It was a B1G day on the Banks for RU Classics on 15 May 2016 as Rutgers celebrated a super-commencement to mark its 250th anniversary! The site? Rutgers’ High Point Solutions Stadium, where approximately 52,000 people, including more than 12,000 graduates seated on the field, took in the pageantry and proceedings.
President Barack Obama received an honorary degree and delivered a riveting 45-minute address, in which—among many other points—he referenced the pub where our Department got its start in 1771.
Congratulations to our Classics majors who received their degrees with the Class of 2016 at the School of Arts and Sciences Convocation that immediately followed the Commencement: Jessica Bailey, Matthew Klein, Oleksiy Lunhu, Daniel McCann, Margaret Morris, Michael Romero, Thi Trinh, Arya Vaseghi (who earned Departmental Honors), and Jennifer Yook.
And additional congratulations to our new PhD Katheryn Whitcomb, who joins the Classics faculty of Franklin & Marshall College next year as a visiting assistant professor. In the proceedings doctoral candidate David Wright also received a much-prized distinction, the degree of M. Phil.
For all-around excellence in Classics, Daniel McCann’16 earned the Jacob Brodhead Prize; integral to his winning the award were his superior translation of a difficult Lysias passage and an essay on Thucydides and politics.
As a member of Douglass Residential College, Tiara Youngblood’18 received the Cornelison Alumnae Prize for continued excellence in the study of Classics.
Further afield, Rutgers Classics major Akari Armatas’18 won the first prize in Latin in the 2016 New York Classical Club sight translation contest. There was an air of inevitability about the award, since last year Akari had won second prize in the same competition.
But that’s not all. This year the Department saw fully a dozen undergraduate students inducted into our Zeta Epsilon chapter of Eta Sigma Phi, the national honorary society for Classical Studies. As is traditional, fabulous laurel coronae graced the occasion for the initiates.
Our new Eta Sigma Phi members are Amanda Ali’17, Anthony Bonini’17, Jonathan Finnerty’17, Eileen Hallman’17, Sherine Hamade’19, Chania Harris’18, Matthew Klein’16 (in absentia), Molly Kuchler’18, Collin McManus’19, Katherine Moretti’18, Kimberly Peterman’18, and Tiara Youngblood’18.
About that Presidential visit. Our student Matthew Tocco’16, who majored in History (Classics Option) and double minored in Greek and Latin, was on the scene at the Rutgers University Golf Course to make sure that the presidential helicopter, Marine One, had an impeccable landing and takeoff. (Full disclosure: Matt is also employed by Rutgers Golf Course.)
And as for the speech itself, here is what President Obama said, in (oblique) reference to the earliest days of Rutgers Classics:
“Two hundred and fifty years ago, when America was still just an idea, a charter from the Royal Governor—Ben Franklin‘s son—established Queen’s College. A few years later, a handful of students gathered in a converted tavern for the first class. And from that first class in a pub, Rutgers has evolved into one of the finest research institutions in America…. America converges here. And in so many ways, the history of Rutgers mirrors the evolution of America—the course by which we became bigger, stronger, and richer and more dynamic, and a more inclusive nation.”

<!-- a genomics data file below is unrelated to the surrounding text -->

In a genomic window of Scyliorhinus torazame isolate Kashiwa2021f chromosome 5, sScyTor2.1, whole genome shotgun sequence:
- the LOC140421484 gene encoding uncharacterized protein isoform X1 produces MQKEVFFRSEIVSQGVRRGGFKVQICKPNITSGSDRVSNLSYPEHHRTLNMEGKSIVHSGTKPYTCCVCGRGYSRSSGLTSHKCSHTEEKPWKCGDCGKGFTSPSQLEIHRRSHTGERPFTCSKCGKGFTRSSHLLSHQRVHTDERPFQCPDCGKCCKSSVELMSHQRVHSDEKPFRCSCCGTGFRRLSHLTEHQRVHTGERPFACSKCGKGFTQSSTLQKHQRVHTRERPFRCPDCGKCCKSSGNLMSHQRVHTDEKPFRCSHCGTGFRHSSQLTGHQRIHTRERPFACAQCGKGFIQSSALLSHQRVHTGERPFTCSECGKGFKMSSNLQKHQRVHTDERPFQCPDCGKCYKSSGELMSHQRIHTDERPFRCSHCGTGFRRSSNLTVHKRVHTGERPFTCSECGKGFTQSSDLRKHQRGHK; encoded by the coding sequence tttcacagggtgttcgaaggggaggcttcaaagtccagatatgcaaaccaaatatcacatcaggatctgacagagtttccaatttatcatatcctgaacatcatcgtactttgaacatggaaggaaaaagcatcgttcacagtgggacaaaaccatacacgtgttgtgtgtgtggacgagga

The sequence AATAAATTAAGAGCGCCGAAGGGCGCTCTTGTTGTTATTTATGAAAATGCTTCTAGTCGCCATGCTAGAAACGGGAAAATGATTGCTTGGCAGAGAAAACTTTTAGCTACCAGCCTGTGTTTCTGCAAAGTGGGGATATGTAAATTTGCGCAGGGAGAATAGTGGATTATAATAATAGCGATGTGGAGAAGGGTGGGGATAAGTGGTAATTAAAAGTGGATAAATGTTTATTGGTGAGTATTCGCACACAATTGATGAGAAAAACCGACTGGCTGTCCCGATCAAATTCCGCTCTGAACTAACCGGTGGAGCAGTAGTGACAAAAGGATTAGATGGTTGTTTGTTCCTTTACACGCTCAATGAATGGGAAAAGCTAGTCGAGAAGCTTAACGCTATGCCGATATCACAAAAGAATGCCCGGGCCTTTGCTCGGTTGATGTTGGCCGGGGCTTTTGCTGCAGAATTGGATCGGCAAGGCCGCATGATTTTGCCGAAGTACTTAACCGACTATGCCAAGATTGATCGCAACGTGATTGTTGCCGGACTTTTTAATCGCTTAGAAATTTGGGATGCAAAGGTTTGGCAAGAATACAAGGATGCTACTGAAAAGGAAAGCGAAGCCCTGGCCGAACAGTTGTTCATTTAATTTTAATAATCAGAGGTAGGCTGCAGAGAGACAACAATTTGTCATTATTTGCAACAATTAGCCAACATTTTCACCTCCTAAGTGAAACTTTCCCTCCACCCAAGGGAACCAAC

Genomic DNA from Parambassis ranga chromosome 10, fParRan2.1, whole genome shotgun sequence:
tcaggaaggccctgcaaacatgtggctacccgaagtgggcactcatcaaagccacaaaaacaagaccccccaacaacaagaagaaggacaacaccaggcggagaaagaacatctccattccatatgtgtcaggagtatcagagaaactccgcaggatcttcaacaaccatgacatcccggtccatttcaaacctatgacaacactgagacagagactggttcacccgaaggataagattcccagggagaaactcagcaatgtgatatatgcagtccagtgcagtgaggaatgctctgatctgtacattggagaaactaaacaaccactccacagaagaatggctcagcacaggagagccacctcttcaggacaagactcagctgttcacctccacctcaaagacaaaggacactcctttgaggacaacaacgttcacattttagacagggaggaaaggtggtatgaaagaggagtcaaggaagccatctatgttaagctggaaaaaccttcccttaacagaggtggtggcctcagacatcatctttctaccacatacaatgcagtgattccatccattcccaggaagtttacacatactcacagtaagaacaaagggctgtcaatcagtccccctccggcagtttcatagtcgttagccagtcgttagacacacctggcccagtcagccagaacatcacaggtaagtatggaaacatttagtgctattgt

That converted tavern was the “Sign of the Red Lion” in downtown New Brunswick. Its location was near the present-day corner of Albany and Neilson Street, the current site of Johnson & Johnson World Headquarters. Established in 1761, it was sold to the new Queen’s College a decade later. First classes started on Tuesday 12 November 1771.
Members of the faculty? Well, there was just one of them. Frederick Frelinghuysen, a Princeton graduate (Class of 1770), who was just eighteen years old at the time. (Three years later he decamped from proto-Rutgers to study law, and ended up as an early US Senator.)
We’re not sure precisely what young Frelinghuysen taught his new students. Some of the trustees must have helped him out. But the Charter (revised 1770) of Queen’s College placed much emphasis on instruction in “the learned languages”, i.e., Greek and Latin, and that will have offered a blueprint.
And once Queen’s College got up and running, its plan of education (1787) tells us that candidates for admission had to “render into English, Caesar’s Commentaries of the Gallick War, some of Cicero’s Orations, the Eclogues of Virgil, . . . and at least one of the Gospels from the Greek.”
Take a gander at this description of the graduation exercises of Queen’s College on Tuesday 7 October 1788, as reported in New York’s Morning Post, and Daily Advertiser. Graduating senior Alpheus Freeman delivered a “Salutatory Oration in Latin, upon the evils of Avarice”. There followed a “Forensick Dispute” whether the Federal Constitution ought to be adopted, in preference to the Articles of the Confederation. [That sounds genuinely interesting—Ed.] The topic of the Valedictory Oration was “Upon Human Misery”.
In short, as the Morning Post reported, “the whole business was conducted with that propriety and decorum which is so characteristic of the President and Faculty of Queens College.”
But to return to reality—warmest congratulations to the Rutgers Classics Class of 2016!